Six at The Regent Theatre – the history lesson you didn’t know you needed

Divorced, beheaded, died, divorced, beheaded, survived – we all remember learning about Henry VIII at GCSE, from the Church of England to the dissolution of the monasteries. But of course, the historical fact that sticks in everyone’s mind about the tyrannical monarch was that he had a ‘way’ with women, wedding not one, but six wives.

Well, those powerhouse Queens have formed a pop mega-group and they’re divorced, beheaded, LIVE at the Regent Theatre for one week only as viral musical Six takes over the stage. 

The international smash hit musical is still in its infancy, premiering in 2017, but from West End to Broadway, it’s already swooped up a number of awards and thousands of dedicated fans across the globe, including the 2022 Tony Award for ‘Best Original Score’ and ‘Best Costume Design’, the 2022 Whatsonstage Award for ‘Best West End Show’ and a Gold-Disk winning album.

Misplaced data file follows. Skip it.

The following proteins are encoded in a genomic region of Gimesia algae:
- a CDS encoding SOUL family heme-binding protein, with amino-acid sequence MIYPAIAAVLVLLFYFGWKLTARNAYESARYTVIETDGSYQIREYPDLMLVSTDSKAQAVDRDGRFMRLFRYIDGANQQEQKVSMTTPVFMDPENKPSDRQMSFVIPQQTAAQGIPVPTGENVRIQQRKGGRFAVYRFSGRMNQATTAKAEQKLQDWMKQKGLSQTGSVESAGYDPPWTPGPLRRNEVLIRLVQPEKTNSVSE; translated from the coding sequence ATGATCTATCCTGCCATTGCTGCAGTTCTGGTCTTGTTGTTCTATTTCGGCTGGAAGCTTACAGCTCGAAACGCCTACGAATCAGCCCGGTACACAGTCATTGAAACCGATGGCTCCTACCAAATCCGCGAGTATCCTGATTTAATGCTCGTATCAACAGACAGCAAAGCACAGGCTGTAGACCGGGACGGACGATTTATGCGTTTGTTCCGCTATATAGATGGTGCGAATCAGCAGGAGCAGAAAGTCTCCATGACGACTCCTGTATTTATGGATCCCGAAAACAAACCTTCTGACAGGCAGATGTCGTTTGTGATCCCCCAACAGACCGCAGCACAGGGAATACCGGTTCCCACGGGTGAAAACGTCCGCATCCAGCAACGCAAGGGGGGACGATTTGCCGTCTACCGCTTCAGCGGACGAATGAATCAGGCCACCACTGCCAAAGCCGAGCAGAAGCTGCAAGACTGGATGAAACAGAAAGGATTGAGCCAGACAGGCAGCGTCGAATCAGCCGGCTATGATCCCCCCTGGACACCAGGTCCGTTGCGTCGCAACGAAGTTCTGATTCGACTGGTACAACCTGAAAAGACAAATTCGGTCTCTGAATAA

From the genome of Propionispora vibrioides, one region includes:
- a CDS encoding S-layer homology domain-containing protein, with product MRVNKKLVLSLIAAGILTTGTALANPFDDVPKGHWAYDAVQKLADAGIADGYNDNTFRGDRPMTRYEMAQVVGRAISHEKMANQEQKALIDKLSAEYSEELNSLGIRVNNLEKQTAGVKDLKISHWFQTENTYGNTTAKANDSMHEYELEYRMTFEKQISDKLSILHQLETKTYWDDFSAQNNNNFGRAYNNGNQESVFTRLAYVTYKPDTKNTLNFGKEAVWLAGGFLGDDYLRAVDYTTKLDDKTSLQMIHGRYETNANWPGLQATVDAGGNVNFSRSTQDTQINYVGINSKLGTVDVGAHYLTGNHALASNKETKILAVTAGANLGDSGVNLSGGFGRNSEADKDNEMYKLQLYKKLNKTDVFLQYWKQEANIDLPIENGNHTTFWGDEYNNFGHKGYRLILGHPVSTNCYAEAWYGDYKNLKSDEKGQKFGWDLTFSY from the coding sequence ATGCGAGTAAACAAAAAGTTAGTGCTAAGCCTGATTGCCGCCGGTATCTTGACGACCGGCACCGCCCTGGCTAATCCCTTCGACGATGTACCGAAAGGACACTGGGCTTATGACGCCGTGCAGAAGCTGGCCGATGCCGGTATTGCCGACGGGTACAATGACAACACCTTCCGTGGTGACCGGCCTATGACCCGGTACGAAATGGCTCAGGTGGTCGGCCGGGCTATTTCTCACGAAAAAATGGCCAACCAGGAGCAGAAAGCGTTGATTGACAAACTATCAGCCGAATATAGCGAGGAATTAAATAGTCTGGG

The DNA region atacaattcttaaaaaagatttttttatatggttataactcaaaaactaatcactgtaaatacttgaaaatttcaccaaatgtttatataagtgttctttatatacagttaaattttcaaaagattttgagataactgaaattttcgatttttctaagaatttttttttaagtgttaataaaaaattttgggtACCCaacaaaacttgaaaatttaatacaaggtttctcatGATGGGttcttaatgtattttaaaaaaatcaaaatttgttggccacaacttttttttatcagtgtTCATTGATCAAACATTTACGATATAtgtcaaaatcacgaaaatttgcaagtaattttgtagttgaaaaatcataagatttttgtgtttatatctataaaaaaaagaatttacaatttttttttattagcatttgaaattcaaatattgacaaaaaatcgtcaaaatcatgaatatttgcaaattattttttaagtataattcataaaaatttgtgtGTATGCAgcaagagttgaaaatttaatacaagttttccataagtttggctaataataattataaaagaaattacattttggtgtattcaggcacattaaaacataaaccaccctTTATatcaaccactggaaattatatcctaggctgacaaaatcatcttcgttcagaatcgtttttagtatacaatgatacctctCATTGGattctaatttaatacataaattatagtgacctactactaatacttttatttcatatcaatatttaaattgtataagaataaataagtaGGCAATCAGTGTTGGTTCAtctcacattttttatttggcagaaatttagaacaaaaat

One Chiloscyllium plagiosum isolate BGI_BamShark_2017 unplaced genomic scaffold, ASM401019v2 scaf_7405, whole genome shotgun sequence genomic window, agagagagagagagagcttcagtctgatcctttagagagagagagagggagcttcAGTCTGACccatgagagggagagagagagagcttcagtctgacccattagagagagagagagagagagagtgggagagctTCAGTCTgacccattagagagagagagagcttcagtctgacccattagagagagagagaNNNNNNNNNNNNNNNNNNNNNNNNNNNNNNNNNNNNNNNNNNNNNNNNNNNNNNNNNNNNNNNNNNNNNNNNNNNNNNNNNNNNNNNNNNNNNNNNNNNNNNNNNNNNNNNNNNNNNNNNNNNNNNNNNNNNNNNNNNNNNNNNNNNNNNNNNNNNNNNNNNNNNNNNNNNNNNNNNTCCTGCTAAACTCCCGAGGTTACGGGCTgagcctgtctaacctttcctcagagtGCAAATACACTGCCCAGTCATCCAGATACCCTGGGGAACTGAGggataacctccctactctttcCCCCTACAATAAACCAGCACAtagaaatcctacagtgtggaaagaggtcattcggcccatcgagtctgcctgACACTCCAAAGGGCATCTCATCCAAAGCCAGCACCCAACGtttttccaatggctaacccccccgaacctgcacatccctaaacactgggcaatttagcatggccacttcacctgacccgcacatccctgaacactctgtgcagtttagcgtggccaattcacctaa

Pamela Raith

As you enter the auditorium, every seat is accounted for – there are, quite literally, a handful of single tickets left for performances in Stoke-on-Trent, so if you were hoping to catch the show, you might want to buy one immediately.

Pop songs classically reinvented seep through the speakers in a Bridgerton-esque reinvention as ticket holders shuffle in their seats ready for the sell-out Tudor take-off that has amassed a huge online following after going viral on platforms like TikTok and Instagram.

From the moment the curtain rises, it’s nothing but 80 minutes of sass, glitter and riffs to ruffle your ruffs. From Tudor Queens to Pop Princesses, the six wives of Henry VIII take to the mic to tell their tales, remixing five hundred years of historical heartbreak into an 80-minute celebration of 21st century girl power. 

Pamela Raith